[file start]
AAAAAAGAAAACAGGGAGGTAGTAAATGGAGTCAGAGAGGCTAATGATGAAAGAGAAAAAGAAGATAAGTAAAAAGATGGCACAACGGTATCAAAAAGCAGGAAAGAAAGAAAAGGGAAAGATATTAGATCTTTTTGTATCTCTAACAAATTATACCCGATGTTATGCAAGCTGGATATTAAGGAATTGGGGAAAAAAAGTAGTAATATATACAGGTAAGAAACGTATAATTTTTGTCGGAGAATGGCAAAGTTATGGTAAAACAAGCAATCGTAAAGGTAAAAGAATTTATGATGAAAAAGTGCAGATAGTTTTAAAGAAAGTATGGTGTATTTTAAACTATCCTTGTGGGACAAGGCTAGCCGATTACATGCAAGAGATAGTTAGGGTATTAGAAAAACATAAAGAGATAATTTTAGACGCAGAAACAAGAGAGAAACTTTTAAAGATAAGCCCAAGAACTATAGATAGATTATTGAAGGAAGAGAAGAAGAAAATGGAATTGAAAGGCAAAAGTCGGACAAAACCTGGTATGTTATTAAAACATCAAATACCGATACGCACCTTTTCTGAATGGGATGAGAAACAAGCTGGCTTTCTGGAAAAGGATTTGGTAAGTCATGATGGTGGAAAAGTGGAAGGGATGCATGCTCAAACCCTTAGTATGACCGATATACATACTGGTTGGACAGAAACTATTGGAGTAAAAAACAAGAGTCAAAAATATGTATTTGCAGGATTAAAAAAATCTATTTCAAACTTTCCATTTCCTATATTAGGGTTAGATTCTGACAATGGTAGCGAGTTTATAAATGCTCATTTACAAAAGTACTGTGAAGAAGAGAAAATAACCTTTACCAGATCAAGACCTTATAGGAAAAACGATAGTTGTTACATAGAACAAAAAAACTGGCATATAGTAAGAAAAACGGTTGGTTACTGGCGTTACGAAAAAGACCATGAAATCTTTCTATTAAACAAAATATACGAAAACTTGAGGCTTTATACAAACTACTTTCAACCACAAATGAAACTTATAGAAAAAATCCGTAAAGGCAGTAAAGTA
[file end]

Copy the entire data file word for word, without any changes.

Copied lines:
AAAAAAGAAAACAGGGAGGTAGTAAATGGAGTCAGAGAGGCTAATGATGAAAGAGAAAAAGAAGATAAGTAAAAAGATGGCACAACGGTATCAAAAAGCAGGAAAGAAAGAAAAGGGAAAGATATTAGATCTTTTTGTATCTCTAACAAATTATACCCGATGTTATGCAAGCTGGATATTAAGGAATTGGGGAAAAAAAGTAGTAATATATACAGGTAAGAAACGTATAATTTTTGTCGGAGAATGGCAAAGTTATGGTAAAACAAGCAATCGTAAAGGTAAAAGAATTTATGATGAAAAAGTGCAGATAGTTTTAAAGAAAGTATGGTGTATTTTAAACTATCCTTGTGGGACAAGGCTAGCCGATTACATGCAAGAGATAGTTAGGGTATTAGAAAAACATAAAGAGATAATTTTAGACGCAGAAACAAGAGAGAAACTTTTAAAGATAAGCCCAAGAACTATAGATAGATTATTGAAGGAAGAGAAGAAGAAAATGGAATTGAAAGGCAAAAGTCGGACAAAACCTGGTATGTTATTAAAACATCAAATACCGATACGCACCTTTTCTGAATGGGATGAGAAACAAGCTGGCTTTCTGGAAAAGGATTTGGTAAGTCATGATGGTGGAAAAGTGGAAGGGATGCATGCTCAAACCCTTAGTATGACCGATATACATACTGGTTGGACAGAAACTATTGGAGTAAAAAACAAGAGTCAAAAATATGTATTTGCAGGATTAAAAAAATCTATTTCAAACTTTCCATTTCCTATATTAGGGTTAGATTCTGACAATGGTAGCGAGTTTATAAATGCTCATTTACAAAAGTACTGTGAAGAAGAGAAAATAACCTTTACCAGATCAAGACCTTATAGGAAAAACGATAGTTGTTACATAGAACAAAAAAACTGGCATATAGTAAGAAAAACGGTTGGTTACTGGCGTTACGAAAAAGACCATGAAATCTTTCTATTAAACAAAATATACGAAAACTTGAGGCTTTATACAAACTACTTTCAACCACAAATGAAACTTATAGAAAAAATCCGTAAAGGCAGTAAAGTA